When I meet with a new kitchen design client the first thing they usually say is “we need to redo our kitchen, but we don’t know where to start.” They can see (and feel) the problem, but not the solution. The solution starts with the plan.
While most homeowners easily recognize an outdated style or color scheme, they have a hard time imagining the ideal use of their space. Of course, there are temporary cosmetic fixes – like painting cabinets or refacing – but these don’t have any positive effect on function or flow. Trends may come and go, but a well thought out plan will have lasting value. And, the surfaces could still be updated in the future, if desired.
When working on any new plan I start with the kitchen itself plus all the adjacent rooms. It may be possible – by moving or removing windows, walls and doors (or even relocating the kitchen into another part of the house) – to create your ideal plan within the existing footprint of your home.
In many cases, simply opening the kitchen to adjacent rooms will make it feel larger as well as improving light and views. Appliances and even sinks should be moved if it improves the flow. Kitchen remodels of any scale are a major investment, and it isn’t worth spending money on materials without fixing the problems with the plan. If ultimately there isn’t enough room for all the functions needed, and you happen to love your neighborhood (and neighbors), then an addition may be necessary.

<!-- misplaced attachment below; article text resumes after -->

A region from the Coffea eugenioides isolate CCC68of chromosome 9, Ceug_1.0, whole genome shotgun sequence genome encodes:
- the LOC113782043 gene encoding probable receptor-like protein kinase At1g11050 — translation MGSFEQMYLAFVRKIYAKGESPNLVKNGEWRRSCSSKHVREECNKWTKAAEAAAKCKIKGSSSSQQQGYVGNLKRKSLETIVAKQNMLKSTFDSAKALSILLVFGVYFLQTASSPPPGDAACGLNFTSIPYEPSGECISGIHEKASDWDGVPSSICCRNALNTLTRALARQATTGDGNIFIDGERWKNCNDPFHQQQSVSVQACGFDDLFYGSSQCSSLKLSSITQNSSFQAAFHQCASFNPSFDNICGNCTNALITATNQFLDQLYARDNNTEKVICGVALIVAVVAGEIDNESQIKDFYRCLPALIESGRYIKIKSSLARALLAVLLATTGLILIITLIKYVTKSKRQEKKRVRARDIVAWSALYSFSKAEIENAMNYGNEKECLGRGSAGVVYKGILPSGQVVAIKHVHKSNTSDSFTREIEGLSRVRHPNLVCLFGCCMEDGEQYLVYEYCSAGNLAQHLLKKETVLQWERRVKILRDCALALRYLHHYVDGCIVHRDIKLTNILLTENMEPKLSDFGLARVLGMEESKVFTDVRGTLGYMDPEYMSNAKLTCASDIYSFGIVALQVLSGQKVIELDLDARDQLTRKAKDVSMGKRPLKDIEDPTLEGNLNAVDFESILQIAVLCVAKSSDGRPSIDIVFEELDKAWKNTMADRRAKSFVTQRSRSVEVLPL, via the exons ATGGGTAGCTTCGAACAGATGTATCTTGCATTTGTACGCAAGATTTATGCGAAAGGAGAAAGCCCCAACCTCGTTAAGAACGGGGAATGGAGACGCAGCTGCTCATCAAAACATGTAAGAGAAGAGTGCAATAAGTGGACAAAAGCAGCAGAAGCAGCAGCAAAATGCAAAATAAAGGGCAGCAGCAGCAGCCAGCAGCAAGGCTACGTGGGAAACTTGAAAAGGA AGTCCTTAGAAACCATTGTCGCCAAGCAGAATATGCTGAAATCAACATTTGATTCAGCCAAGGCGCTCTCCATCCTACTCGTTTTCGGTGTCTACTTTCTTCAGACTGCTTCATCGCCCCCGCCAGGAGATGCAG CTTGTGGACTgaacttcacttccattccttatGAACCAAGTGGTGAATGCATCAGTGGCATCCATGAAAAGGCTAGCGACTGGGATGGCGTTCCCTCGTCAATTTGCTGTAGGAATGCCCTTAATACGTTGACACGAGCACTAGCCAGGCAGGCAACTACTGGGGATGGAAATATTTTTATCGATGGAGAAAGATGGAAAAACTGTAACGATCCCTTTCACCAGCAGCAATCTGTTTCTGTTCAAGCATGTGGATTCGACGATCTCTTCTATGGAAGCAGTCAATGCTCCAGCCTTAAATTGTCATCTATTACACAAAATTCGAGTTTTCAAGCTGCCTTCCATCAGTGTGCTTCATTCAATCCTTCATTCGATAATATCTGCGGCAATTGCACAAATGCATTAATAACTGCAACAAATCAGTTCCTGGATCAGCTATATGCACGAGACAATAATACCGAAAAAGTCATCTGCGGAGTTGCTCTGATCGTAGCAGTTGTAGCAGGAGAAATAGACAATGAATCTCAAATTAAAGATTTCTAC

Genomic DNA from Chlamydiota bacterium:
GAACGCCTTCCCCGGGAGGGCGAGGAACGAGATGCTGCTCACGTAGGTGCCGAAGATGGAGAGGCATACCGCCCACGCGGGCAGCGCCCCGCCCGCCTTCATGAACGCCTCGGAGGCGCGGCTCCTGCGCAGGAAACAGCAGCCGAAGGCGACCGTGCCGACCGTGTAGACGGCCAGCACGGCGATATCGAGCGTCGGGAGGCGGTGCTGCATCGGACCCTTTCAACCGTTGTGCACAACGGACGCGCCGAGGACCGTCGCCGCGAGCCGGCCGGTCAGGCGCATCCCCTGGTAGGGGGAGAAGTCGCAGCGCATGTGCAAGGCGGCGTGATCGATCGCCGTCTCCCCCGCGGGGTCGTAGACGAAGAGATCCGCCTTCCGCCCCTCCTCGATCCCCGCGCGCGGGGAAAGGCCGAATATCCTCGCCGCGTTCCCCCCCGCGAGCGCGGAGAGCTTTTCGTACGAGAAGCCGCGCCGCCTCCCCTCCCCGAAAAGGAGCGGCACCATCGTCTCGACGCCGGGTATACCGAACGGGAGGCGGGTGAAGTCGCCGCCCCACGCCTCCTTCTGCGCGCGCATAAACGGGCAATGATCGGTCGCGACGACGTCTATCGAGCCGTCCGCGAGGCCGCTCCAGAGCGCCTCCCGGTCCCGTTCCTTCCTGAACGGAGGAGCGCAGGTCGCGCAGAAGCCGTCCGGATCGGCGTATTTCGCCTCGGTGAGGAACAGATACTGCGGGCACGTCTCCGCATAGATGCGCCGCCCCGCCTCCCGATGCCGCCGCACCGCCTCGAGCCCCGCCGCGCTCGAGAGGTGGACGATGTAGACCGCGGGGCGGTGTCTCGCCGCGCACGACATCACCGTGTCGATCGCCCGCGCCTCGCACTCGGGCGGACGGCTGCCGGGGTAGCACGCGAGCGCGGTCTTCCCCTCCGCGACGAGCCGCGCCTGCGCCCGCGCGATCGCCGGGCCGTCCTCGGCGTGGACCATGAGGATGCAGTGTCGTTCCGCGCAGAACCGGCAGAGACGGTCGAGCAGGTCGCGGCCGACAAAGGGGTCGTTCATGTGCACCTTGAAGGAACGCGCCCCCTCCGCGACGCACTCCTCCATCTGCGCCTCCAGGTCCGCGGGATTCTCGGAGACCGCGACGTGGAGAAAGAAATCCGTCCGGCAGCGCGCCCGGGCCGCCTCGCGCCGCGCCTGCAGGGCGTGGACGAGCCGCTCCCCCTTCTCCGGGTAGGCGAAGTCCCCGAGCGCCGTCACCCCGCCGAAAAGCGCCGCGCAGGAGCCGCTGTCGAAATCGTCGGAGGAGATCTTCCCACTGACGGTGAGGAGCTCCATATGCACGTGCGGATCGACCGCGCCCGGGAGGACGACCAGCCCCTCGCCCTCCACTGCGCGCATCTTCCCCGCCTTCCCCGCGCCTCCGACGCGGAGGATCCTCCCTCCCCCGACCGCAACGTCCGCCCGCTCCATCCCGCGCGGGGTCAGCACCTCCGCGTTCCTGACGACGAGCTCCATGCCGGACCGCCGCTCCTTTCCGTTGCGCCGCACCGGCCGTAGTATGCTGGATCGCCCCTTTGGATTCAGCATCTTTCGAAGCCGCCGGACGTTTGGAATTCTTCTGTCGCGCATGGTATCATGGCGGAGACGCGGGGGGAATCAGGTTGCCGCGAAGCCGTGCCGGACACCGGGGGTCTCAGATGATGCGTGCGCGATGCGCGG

I often describe this space planning phase as “creating a coloring book.” That means the kitchen space plan should look good in black and white. It starts with major components – like sinks, appliances, and any windows, walls or doors – that are not able to be altered. Next the scale, rhythm and proportion are taken into account while maximizing storage options and work surfaces.
It is important to maintain clearances and adjacencies and to smooth the flow of people and food through the space. Once the major components are decided and your coloring book is created, it’s time to color it! You want your new kitchen to hold its value, so invest in quality cabinets and durable surfaces.
All this focus on the plan doesn’t mean your kitchen should be generic. You can have a functional space and still make it to your own personal taste.
Actually, your personalized kitchen is likely to last longer than doing the most popular thing-of-the-moment – which just might be the harvest gold of the future.
Ultimately a well-designed space, using quality materials and reflecting your unique style will hold its value longer and give you the enjoyment you deserve for years to come.
To see more before and after plans and project photos, visit Bluestem’s portfolio.